Britain was based on a parliamentary supremacy system, but Americans viewed British as untrue to their constitutional guarantees. This feeling informed the revolution, which must be understood as a constitutional revolution.
Once drafted, Madison was profoundly disappointed with the Constitution, for failure to protect human rights, specifically with regards to religion and slavery. He viewed the document as morally bankrupt and felt that it would ultimately destroy America. Additionally was concerned about protecting people against liberty violations from states, which he viewed as a threat.
Post Madison, Americans, especially in the south, begin to accept constitutionalism with slavery. Madison’s pleas are overlooked and forgotten.
Reconstruction Amendments finally allow national power to be used against the states (specifically the 14th Amendment), in an effort to protect individual liberties. This broad view of the amendments did not catch on initially, and was not fully realized until post-WWII, but it was used from the start as a tool to protect irrational racism.
King and the civil rights movement help to fully realize the 14th Amendment as a guarantee of human rights.
Constitutional Interpretation by the Judiciary, and Judicial Review
Marbury v. Madison (US 1803) [Gunther p.3, reading notes 1, class notes 4-7]
Considers the entitlement of Marbury to an appointment, that was not realized with a commission by the subsequent Jefferson administration.
The court finds that Marbury has a right to the commission as a matter of law, there is a remedy at law, but fails to grant mandamus after finding that the dispute was improperly before the Supreme Court on original jurisdiction – denies relief.
Case is important for it creates the concept of judicial review. Marshall denies relief because he thinks that the Judiciary Act of 1789’s grant of original jurisdiction for mandamus is not consistent with Article III of the Constitution, which outlines instances where the Supreme Court is to have original jurisdiction. Thus there is also a strong argument for constitutional supremacy.
McCulloch v. Maryland (US 1819) [book 90, reading 7-8, class 5]
Congress chartered a national bank, with branches in various states. Maryland enacted a tax to be levied against the national bank branch in the state.
Marshall, for the court, finds that the state taxing of the federal bank is unconstitutional, for it hinders the exercise of national power. While states have the power to tax, they cannot exercise it in a way that is in opposition to the federal powers. Here the federal powers are constitutional, not expressly, but on an implied basis, and thus as the means are narrowly tailored to a legitimate goal, judicial deference is in order.
Richards notes that this case stands for the idea that there are some matters which are judicial in nature, and others which are uniquely political. When the latter is the case, judicial deference is proper.
Legislative and Executive exercise of constitutional review is not unheard of. Presidents have used the veto power to reject legislation they view as unconstitutional, Congress has rejected legislation on similar grounds, and prosecutorial discretion and the pardon power have been used to mitigate the effects of law viewed as unconstitutional. [Class 7, book 22-27]
Democratic Objections to Judicial Review [class 7-13]
Argued that the branches of government are coequal, and have no authority to make final constitutional decisions for each other. Rejected Marbury v. Madison, and the concept of judicial review – though rights clearly exist, they only bind the legislature. Branches are only accountable to the people.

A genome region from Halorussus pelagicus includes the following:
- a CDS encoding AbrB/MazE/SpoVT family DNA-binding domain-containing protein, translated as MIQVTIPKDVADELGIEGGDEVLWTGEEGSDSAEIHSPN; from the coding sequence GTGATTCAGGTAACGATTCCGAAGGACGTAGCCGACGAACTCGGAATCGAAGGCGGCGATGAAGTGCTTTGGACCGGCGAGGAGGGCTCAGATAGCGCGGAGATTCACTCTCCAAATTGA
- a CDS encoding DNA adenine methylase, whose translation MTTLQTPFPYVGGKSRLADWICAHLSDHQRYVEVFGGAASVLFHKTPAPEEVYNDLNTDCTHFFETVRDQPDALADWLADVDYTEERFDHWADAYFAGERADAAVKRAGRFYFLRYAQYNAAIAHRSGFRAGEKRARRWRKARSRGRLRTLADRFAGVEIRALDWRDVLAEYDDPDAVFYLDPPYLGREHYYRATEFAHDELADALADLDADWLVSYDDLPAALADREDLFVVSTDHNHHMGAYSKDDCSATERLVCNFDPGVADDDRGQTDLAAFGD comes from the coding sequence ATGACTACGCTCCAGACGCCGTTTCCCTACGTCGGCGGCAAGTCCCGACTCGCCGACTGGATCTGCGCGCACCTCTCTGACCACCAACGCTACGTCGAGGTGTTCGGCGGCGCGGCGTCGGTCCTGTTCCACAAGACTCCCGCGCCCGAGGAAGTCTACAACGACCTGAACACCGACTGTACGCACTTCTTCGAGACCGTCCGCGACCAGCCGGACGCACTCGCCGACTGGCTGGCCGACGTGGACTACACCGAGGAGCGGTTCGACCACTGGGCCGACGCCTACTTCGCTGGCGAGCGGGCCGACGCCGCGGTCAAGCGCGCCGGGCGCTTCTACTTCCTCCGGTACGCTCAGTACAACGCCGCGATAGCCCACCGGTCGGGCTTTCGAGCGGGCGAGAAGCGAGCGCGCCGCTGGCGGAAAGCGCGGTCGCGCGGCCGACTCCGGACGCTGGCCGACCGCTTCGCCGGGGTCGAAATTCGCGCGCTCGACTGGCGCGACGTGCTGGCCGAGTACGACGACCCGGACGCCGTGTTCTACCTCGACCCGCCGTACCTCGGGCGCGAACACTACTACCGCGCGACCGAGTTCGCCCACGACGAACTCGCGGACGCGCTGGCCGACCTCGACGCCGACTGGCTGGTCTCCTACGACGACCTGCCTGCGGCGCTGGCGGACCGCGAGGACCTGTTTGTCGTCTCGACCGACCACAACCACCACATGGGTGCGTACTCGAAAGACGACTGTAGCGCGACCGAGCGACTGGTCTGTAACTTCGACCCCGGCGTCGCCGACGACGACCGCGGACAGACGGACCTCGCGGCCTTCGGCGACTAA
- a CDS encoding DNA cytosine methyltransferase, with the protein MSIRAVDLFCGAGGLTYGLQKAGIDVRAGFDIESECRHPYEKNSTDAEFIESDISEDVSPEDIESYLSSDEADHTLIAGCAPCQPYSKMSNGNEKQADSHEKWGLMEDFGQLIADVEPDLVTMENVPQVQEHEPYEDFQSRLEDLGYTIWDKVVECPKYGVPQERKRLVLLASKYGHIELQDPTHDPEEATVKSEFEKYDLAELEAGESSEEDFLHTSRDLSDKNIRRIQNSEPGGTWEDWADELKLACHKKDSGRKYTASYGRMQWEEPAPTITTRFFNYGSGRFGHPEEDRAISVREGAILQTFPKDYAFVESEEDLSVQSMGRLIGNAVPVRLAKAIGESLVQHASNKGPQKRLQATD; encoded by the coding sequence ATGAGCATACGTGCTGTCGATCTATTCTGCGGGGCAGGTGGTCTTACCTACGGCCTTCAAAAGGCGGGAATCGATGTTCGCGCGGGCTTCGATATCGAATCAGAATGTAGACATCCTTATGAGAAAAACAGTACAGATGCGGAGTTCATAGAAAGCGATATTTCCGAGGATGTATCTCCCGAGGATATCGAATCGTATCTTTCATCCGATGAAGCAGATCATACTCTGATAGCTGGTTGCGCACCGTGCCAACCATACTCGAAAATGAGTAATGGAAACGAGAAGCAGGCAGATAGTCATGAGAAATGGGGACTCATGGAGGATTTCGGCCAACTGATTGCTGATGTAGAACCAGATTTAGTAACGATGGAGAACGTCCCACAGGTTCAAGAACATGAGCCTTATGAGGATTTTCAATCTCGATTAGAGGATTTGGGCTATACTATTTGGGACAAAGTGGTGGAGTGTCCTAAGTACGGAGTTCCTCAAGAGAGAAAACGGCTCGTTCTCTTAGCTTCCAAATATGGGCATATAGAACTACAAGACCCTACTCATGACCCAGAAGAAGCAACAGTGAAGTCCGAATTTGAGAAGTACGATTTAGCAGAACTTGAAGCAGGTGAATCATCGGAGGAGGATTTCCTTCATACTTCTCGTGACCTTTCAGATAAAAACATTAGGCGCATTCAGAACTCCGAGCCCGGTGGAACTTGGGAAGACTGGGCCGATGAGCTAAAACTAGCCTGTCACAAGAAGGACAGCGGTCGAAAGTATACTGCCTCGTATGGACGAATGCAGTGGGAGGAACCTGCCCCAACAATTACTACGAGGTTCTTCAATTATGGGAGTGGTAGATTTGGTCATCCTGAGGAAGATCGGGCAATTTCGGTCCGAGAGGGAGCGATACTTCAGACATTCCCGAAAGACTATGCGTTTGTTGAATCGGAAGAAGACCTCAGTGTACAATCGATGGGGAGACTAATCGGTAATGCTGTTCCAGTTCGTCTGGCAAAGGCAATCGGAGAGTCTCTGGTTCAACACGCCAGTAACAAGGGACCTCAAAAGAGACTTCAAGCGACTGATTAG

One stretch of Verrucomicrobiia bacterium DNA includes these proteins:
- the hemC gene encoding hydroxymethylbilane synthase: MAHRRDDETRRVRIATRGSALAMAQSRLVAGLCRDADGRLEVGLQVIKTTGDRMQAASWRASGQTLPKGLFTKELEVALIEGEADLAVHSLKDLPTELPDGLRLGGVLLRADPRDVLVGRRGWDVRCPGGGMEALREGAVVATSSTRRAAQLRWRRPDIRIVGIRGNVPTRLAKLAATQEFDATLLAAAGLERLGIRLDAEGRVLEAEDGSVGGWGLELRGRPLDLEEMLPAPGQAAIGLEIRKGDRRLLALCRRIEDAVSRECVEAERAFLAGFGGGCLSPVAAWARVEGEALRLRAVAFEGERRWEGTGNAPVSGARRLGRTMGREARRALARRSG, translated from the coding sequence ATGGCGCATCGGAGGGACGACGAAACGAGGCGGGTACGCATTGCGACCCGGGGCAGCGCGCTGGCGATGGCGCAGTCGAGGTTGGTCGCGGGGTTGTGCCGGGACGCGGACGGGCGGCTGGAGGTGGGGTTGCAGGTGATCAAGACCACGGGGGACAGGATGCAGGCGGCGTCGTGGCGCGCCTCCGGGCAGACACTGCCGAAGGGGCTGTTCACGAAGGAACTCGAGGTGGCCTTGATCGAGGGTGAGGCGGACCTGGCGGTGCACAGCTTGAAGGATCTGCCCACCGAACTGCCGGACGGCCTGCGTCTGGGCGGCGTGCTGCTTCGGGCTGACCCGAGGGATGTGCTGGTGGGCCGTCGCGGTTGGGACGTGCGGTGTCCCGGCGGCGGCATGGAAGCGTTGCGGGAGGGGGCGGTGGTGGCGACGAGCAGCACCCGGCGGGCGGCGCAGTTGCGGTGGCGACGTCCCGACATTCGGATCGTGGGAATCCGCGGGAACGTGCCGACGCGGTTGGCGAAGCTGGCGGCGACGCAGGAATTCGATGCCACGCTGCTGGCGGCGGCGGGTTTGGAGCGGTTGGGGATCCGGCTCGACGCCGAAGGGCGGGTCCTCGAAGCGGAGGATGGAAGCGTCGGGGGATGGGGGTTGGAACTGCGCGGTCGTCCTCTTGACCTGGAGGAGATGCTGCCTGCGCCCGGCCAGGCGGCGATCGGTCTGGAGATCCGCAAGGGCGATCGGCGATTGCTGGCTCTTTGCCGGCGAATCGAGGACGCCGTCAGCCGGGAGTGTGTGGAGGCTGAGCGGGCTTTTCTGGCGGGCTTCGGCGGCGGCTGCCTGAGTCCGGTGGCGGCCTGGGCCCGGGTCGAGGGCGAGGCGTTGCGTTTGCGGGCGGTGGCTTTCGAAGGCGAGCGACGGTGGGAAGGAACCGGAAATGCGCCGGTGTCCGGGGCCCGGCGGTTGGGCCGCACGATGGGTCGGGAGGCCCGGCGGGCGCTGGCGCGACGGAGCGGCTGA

Court Skeptic Approach – Thayer
Three stages of Thayer’s perspective:
Judicial review is an inferred power from the constitution
The power of judicial review is limited to judicial contexts – an is only appropriate when necessary to decide a constitutional issue
Court must be deferential in the review. Court should operate by the rule of clear mistake – only finding legislative acts unconstitutional when they are clearly erroneous. Thus, so long as there is any constitutional basis for the law, courts should defer).
Thayer does not view courts as the primary enforcers of human rights, but rather, as a last resort when there is not other means of keeping the constitutional structure intact. Believes strongly in an engaged citizenry that vigilantly defends its rights.
Rights Skeptic Approach – Hand
Two parts to Hand’s perspective, which comes from his work Bill of Rights:
Judicial review of congressional legislation is a usurpation (from history)
Rights do not exist, thus judicial review to validate them is invalid (political theory). Believes that rights are not logical (with respect to utilitarian principles of maximizing benefits for the majority), and are too subjective (which leads the court to becoming a third legislative chamber).
Weschler critiques Hand’s perspective – argues that judicial review is appropriate so long as it approaches it from neutral perspectives of constitutional law. Focuses on Hand’s contention that in practice, it amounts to courts being third legislative chambers – contends that the procedural adherence to neutral principles, in arbitrating actual controversies, mitigates against this finding. Weschler though, would find no neutral principle in Brown, but would in Plessy.
Richards questions Weschler’s formulation, as even neutral principles can give rise to results that devalue human rights – i.e. Nazi Germany, Plessy.
Dworkin engages the skeptical objections to judicial review:
Court Skeptical Challenge – rights exist, but courts do not give us the best reading of what they are.